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All about vermouth
What is vermouth?
A fortified wine, vermouth contains alcohol and additional herbs and spices that give it a pleasant aroma. Traditionally, this spirit comes from Italy and France and features both dry and sweet styles. It's a versatile drink that's a great addition to your collection of dessert and fortified wines. Depending on the style, use it as an aperitif, drink it with dessert or blend it with other liquors to create your own cocktails. The options are endless with a vermouth fortified wine.
Flavor profile of this wine
The taste of vermouth depends mainly on its style and the ingredients used. Dry vermouth has a clear white color and contains very little sugar, equivalent to about 5%. It often contains a mix of botanicals that gives it a complex flavor and makes it a great add-in when whipping up cocktails such as martinis.
Sweet vermouth has a deep red tone and is native to Italy. It may contain up to 15% sugar and is subtly sweet but never sugary. With hints of vanilla and floral notes, this red wine works well as a dessert wine. It's also a nice addition to drinks such as a Manhattan or negroni. The bright flavor of this spirit complements the dark and rich taste of whiskey and brandy.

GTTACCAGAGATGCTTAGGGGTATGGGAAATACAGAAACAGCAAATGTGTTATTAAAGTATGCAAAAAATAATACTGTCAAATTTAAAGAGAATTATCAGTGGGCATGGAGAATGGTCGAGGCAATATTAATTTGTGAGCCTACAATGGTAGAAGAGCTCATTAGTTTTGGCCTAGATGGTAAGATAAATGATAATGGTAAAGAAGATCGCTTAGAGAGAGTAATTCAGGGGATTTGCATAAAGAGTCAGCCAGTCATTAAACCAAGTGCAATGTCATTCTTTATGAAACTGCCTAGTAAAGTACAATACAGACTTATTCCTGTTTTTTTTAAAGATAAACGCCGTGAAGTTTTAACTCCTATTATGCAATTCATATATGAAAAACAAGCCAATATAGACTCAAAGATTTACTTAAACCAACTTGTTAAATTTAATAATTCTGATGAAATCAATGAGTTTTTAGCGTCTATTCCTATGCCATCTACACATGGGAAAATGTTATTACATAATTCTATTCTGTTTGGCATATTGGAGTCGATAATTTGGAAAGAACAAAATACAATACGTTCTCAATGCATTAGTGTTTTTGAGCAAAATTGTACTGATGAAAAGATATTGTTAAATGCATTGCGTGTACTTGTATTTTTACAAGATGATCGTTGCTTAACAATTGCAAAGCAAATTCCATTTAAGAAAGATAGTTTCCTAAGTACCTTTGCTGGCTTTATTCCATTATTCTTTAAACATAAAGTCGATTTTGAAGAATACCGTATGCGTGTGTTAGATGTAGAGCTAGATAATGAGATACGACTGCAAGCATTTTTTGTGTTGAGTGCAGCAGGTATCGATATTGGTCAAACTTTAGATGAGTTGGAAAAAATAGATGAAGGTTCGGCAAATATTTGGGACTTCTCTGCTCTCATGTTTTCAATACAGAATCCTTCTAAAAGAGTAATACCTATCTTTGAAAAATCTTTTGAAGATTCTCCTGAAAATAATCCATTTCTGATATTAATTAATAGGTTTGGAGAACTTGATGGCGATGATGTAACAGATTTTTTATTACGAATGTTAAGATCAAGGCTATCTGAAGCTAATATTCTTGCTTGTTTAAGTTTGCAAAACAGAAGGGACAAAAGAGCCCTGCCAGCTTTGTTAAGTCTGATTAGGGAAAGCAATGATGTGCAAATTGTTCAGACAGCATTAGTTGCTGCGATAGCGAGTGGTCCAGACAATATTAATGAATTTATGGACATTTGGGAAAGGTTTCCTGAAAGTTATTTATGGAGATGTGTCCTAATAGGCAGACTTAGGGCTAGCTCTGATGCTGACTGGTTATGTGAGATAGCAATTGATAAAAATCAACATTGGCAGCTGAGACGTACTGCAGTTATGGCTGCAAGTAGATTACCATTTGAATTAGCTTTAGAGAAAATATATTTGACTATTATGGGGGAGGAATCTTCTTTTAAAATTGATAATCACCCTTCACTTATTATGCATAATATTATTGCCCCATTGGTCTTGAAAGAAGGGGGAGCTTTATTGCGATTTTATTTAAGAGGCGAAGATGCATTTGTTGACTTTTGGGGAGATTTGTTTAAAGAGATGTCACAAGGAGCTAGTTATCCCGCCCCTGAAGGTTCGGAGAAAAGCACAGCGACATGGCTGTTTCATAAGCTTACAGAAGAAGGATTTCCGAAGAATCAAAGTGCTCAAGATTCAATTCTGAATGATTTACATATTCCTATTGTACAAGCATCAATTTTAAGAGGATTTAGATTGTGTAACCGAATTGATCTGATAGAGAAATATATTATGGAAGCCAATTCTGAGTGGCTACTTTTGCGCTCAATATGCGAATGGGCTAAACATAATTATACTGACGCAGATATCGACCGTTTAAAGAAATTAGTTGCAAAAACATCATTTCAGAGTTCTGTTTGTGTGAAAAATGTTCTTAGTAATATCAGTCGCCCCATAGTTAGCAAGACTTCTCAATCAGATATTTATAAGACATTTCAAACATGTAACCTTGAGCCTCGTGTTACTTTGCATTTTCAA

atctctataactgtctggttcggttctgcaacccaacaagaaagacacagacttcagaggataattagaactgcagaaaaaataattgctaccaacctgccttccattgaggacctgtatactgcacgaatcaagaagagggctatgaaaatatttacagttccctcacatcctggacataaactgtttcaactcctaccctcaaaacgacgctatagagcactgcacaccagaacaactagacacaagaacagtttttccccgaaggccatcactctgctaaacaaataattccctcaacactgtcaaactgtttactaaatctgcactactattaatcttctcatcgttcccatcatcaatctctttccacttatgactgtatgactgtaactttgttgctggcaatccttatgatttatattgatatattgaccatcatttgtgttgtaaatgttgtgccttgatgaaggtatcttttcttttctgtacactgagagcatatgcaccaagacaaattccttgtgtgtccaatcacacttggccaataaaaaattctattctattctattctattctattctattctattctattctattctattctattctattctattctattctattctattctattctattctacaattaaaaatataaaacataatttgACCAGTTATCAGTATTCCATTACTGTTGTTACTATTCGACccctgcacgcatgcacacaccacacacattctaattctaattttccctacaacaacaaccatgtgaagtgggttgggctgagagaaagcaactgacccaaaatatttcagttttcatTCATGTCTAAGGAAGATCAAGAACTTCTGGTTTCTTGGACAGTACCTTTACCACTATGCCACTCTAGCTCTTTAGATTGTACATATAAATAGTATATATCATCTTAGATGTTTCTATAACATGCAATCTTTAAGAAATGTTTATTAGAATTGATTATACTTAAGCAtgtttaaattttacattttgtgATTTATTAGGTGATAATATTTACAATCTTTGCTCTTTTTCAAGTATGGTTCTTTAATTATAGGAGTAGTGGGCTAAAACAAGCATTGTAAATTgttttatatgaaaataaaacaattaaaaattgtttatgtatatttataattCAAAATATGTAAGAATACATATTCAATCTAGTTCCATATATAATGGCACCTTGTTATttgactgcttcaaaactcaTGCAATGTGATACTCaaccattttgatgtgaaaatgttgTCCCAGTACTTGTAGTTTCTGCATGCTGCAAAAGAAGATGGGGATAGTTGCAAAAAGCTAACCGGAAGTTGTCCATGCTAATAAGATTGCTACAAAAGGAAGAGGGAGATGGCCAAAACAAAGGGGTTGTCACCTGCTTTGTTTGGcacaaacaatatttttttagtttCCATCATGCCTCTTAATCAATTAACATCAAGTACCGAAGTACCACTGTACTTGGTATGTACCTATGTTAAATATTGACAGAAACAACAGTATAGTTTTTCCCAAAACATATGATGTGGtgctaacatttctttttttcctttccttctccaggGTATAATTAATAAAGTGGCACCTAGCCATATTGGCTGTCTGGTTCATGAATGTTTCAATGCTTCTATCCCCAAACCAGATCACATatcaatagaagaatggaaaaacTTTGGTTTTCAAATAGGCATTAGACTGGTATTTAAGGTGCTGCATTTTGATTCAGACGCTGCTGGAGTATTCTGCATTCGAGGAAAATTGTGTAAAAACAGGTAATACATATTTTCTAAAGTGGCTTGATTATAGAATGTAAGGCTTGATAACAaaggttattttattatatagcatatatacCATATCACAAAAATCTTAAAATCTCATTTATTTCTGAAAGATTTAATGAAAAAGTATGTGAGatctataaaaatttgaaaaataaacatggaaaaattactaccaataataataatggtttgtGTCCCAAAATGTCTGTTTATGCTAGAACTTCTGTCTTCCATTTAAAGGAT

Enjoying vermouth wine
While vermouth is a well-known ingredient in popular cocktails, you can also enjoy this drink on its own. It's a good drink before dinner as it freshens the palate and gets your appetite going. Enjoy this wine chilled over ice with an orange slice.
Food pairings with this fortified wine
Dry vermouth has a crisp and acidic flavor that pairs well with seafood like oysters, crab and prawns. Savor it with an antipasti platter that has olives, artichokes and more. Sweet vermouth, with its subtle hints of vanilla, pairs well with fresh salads that contain some fruit, such as a chicken salad with sliced peach.